The first matter, then, was heating my kiridashi up to Austentizing temperature. Expert knifemakers do this in a dark space, so that they can watch the color of the steel as it heats. When it gets to a dull cherry red hue, the steel can be quenched quickly in oil, water, or brine, rendering it hardened. But there’s a lot of subtlety and subjectivity to gauging hot steel colors, and I lack the eye for it currently.
Thankfully, it just so happens that a few degrees below the Austentization temperature for a given steel lies the Curie Point, above which the steel is no longer magnetic. So, an imprecise but nevertheless effective way to tell whether a blade has been sufficiently heated is to touch it periodically with a magnet as the steel is being heated. When the magnet fails to stick, the blade can be quenched and hardened.
To do this in my garage, I sat two propane torches upright and angled the nozzles towards each other to form a sort of cross-flame-chevron sort of shape. Using some blacksmith’s tongs, I held my kiridashi betwixt the flames as I periodically touched it with a telescoping magnet used to pick up screws and such. When the magnet failed to tug at the blade, I lowered it into a bread loaf pan filled with leftover peanut oil I had in my kitchen. After a quick hiss and a few moments of cooling, I dried the blade off and tried scraping it with a file. It felt and sounded like glass…successfully hardened.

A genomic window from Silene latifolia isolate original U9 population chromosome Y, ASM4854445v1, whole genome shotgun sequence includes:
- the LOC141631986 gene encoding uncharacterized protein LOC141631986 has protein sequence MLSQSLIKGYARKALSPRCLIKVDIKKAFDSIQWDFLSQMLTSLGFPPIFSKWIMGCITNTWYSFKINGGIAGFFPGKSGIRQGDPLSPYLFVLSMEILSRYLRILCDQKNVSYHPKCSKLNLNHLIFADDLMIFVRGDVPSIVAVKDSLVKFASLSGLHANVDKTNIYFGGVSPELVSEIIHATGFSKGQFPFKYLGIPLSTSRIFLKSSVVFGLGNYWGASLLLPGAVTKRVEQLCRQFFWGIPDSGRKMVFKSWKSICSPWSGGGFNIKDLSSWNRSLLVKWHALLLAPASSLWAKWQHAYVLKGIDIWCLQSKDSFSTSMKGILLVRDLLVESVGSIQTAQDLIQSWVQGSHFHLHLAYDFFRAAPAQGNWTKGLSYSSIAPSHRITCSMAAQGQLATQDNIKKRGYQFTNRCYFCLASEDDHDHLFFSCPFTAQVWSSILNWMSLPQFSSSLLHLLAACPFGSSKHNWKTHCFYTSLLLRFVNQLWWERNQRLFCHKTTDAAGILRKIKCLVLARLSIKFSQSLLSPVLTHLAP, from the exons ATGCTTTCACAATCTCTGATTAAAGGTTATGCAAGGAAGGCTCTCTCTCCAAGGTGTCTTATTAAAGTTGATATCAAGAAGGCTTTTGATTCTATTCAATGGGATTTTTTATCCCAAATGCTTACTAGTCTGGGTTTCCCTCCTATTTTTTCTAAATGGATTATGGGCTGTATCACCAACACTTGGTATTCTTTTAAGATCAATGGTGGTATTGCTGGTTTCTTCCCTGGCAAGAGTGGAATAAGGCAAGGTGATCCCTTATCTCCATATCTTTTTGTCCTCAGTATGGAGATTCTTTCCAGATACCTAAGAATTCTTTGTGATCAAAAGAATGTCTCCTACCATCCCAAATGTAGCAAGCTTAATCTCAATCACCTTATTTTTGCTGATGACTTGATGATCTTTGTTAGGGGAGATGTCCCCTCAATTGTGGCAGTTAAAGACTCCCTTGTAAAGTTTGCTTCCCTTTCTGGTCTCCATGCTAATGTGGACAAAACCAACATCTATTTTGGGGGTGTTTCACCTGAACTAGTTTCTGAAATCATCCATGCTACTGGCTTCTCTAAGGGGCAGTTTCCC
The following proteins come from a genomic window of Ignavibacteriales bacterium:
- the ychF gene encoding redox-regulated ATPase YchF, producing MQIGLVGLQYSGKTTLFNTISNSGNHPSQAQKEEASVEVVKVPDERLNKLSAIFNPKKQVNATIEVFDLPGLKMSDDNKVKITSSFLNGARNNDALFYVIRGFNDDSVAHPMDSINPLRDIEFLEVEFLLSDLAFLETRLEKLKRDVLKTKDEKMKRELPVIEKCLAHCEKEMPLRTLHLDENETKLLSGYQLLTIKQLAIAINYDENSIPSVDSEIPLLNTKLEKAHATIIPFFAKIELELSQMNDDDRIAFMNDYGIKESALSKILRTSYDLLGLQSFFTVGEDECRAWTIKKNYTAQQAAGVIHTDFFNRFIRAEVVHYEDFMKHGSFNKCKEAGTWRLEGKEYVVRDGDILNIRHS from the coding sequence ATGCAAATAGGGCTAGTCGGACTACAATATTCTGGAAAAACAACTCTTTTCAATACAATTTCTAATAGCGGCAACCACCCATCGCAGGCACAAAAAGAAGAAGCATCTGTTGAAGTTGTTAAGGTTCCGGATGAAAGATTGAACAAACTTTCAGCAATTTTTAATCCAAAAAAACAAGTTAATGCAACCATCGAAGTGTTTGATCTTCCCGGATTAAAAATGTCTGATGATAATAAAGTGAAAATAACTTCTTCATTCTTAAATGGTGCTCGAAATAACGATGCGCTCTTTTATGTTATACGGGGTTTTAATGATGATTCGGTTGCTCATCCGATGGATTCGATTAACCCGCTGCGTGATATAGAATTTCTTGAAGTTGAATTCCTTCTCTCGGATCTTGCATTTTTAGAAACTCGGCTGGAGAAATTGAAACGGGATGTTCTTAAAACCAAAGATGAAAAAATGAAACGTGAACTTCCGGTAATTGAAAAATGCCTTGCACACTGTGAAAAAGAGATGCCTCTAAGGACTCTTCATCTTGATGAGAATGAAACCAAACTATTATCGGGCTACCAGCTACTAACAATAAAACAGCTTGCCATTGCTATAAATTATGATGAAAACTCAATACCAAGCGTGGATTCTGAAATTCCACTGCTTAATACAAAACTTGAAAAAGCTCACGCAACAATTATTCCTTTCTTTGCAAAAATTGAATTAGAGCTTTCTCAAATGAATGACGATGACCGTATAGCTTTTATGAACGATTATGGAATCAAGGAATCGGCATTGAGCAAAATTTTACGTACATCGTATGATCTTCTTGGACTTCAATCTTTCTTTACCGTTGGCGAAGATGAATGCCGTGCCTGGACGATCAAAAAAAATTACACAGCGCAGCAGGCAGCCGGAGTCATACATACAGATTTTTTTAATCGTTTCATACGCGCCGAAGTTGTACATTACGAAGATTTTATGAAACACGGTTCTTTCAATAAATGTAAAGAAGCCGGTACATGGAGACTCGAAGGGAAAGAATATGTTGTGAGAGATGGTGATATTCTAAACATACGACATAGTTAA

In this state, the blade was too brittle to be terribly useful; I could sharpen it but if I ever stressed or dropped it, it was more likely to snap or shatter than to bend. I needed to temper it. To do this, I preheated my kitchen over to 400F and hung the blade from one of the oven racks with a paper clip for an hour, then let it slowly cool to room temperature.
I re-etched the blade using my vinegar/citric solution, but some reading online warned me against rubbing the steel immediately after neutralizing it. Instead, many makers advised warming/boiling the blade in my baking soda solution, to “set the oxides”. I’m still not sure what that means or how it works, but it does seem to be effective; after rinsing the blade and gently drying it, the visual contrast was maintained much better. I waxed the blade and sharpened it on my stone, and my first homemade knife was complete.